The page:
An exciting new Russian restaurant where classic dishes get a modern twist is coming to S.F.

An exciting new Russian restaurant where classic dishes get a modern twist is coming to S.F.

Birch & Rye, a modern Russian cafe headed to Noe Valley, will reinterpret the food items of proprietor Anya El-Wattar’s indigenous region by a Bay Space lens.

At the cafe, common dishes will get on present day interpretations. There will be vegan borscht, the prototypical beet soup, but in this article built from a creamy cauliflower foundation. The magenta dish will be poured desk side in excess of charred cabbage and caramelized vegetables, with the alternative of a dollop of household-created sour cream on top.

Sourdough and other breads will be created in-residence from new-milled grains, which will also perform their way into pelmeni and piroshki, the Russian dumplings and meat-filled hand pies, respectively.

“The type of dishes I grew up with were being very conventional … really significant and not uniquely seasonal,” El-Wattar mentioned. “I love the California interpretation of neighborhood, seasonal, fresh food stuff. I considered, if I can uncover a way to marry the two, that would be my perfect restaurant.”

El-Wattar, who grew up in Moscow, arrives with a background in food and ayurvedic medication. She worked as a line cook at Greens, San Francisco’s famed vegetarian restaurant, and ran a catering firm in San Francisco.

Followers of Palo Alto Georgian cafe Bevri will be enthusiastic to know that she’s teamed up with previous chef Amiran Tskhvaradze at Birch & Rye. The restaurant will make a few forms of Georgian khachapuri, the well-known cheese-stuffed bread dish, including one with seasonal vegetables and a vegan version with beans, arugula and pickled peppers. The khachapuri dough is made from einkorn flour, a very low-gluten grain, and will be baked in a wooden-burning oven.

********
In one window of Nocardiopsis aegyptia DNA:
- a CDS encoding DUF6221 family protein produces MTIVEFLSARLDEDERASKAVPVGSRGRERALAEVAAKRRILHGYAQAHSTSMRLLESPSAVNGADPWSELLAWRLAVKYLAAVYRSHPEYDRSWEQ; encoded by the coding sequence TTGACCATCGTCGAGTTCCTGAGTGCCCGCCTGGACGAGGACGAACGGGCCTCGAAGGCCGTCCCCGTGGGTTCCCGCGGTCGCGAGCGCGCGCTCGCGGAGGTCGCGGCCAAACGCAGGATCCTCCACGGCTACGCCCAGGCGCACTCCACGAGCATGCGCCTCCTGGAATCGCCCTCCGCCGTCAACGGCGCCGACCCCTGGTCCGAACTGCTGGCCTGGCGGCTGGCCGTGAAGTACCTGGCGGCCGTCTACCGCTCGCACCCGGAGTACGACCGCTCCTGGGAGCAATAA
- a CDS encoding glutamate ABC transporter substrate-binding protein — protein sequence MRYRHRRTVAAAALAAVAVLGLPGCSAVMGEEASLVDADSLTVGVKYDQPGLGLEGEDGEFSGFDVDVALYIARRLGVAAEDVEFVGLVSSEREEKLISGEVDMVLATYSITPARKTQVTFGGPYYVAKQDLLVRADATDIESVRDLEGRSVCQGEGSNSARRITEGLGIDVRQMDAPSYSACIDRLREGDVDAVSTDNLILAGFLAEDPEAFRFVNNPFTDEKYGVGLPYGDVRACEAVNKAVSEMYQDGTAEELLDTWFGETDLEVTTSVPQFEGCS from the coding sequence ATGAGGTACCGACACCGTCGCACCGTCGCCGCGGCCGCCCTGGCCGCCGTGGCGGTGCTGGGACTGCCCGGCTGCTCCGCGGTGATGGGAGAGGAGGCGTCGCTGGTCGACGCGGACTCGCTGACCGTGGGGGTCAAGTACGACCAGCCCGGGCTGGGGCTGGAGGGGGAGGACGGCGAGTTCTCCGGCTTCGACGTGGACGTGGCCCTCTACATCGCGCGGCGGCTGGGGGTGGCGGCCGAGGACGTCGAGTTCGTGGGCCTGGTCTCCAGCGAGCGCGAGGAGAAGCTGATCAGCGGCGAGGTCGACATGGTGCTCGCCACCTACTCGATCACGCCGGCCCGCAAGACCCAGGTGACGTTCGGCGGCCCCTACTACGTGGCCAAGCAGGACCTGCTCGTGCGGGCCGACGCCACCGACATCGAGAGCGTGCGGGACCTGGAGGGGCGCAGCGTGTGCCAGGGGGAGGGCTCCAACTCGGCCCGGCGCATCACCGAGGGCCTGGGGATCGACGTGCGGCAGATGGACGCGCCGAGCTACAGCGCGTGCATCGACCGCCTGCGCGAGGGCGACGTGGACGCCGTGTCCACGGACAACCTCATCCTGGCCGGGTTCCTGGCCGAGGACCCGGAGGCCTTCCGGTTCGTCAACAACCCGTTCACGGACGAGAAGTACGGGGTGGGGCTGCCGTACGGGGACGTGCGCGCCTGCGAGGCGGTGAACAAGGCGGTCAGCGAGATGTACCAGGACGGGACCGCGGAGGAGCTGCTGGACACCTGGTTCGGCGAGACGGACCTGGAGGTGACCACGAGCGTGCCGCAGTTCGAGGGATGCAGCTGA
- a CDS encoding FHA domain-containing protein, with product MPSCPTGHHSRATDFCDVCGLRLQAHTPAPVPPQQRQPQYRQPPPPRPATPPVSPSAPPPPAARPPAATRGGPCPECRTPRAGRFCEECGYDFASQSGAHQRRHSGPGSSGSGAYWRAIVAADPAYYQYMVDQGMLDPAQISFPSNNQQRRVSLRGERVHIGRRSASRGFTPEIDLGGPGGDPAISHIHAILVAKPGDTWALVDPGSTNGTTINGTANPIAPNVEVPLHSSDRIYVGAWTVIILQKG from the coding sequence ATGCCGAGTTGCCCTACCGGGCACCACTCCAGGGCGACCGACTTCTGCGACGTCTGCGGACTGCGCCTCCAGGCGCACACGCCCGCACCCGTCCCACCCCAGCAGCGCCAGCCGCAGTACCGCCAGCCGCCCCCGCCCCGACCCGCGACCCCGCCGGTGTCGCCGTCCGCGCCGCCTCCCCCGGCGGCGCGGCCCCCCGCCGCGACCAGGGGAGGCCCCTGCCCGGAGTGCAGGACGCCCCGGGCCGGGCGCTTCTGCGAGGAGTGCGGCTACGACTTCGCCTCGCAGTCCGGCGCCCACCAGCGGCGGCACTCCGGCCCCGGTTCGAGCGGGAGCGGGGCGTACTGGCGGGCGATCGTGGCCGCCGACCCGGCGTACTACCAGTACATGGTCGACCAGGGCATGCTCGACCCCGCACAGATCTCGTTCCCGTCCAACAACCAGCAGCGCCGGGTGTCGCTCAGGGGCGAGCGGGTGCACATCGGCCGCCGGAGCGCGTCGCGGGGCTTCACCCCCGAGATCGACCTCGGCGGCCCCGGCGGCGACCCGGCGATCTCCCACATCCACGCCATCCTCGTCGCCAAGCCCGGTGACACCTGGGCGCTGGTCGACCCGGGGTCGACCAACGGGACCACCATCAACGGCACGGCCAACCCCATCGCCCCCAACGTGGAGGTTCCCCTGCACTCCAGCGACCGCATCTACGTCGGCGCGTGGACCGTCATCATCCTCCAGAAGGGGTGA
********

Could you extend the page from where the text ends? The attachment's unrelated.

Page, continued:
The khachapuri adrjaruli, a boat-shape bread with cheese, butter and an egg, from Bevri in Palo Alto. Bevri's chef is headed to Birch & Rye, a new Russian restaurant opening in San Francisco.

The khachapuri adrjaruli, a boat-condition bread with cheese, butter and an egg, from Bevri in Palo Alto. Bevri’s chef is headed to Birch & Rye, a new Russian restaurant opening in San Francisco.

Michael Small/Unique to The Chronicle

Zakuski, the vintage small bites that commonly kick off Russian foods, are also on the menu and will consist of smoked and remedied seafood with parsnip and avocado butter, rye toast and pickled onions.

For drinks, be expecting wines from California, Ga and France craft beers and a vodka-focused cocktail menu. Birch & Rye is named following two staples of Russian food items society: birch sap, which El-Wattar grew up tapping from birch trees and ingesting throughout the summer season, and the hearty rye grain. The cafe will serve birch sap as a drink, which she stated is comparable to coconut h2o but with a lot less sugar, and as a dessert in the type of jelly with fruit, caramelized pine nuts and flower petals.

Birch & Rye will have 35 seats inside, furthermore a chef’s counter and an outdoors back patio.

Russian food items is not hard to uncover in San Francisco Tiny Russia in the Richmond District is full of bakeries and marketplaces stocked with pierogi and imported Russian products. But El-Wattar said they have a tendency to skew classic, and she desires to deliver one thing diverse to the table.

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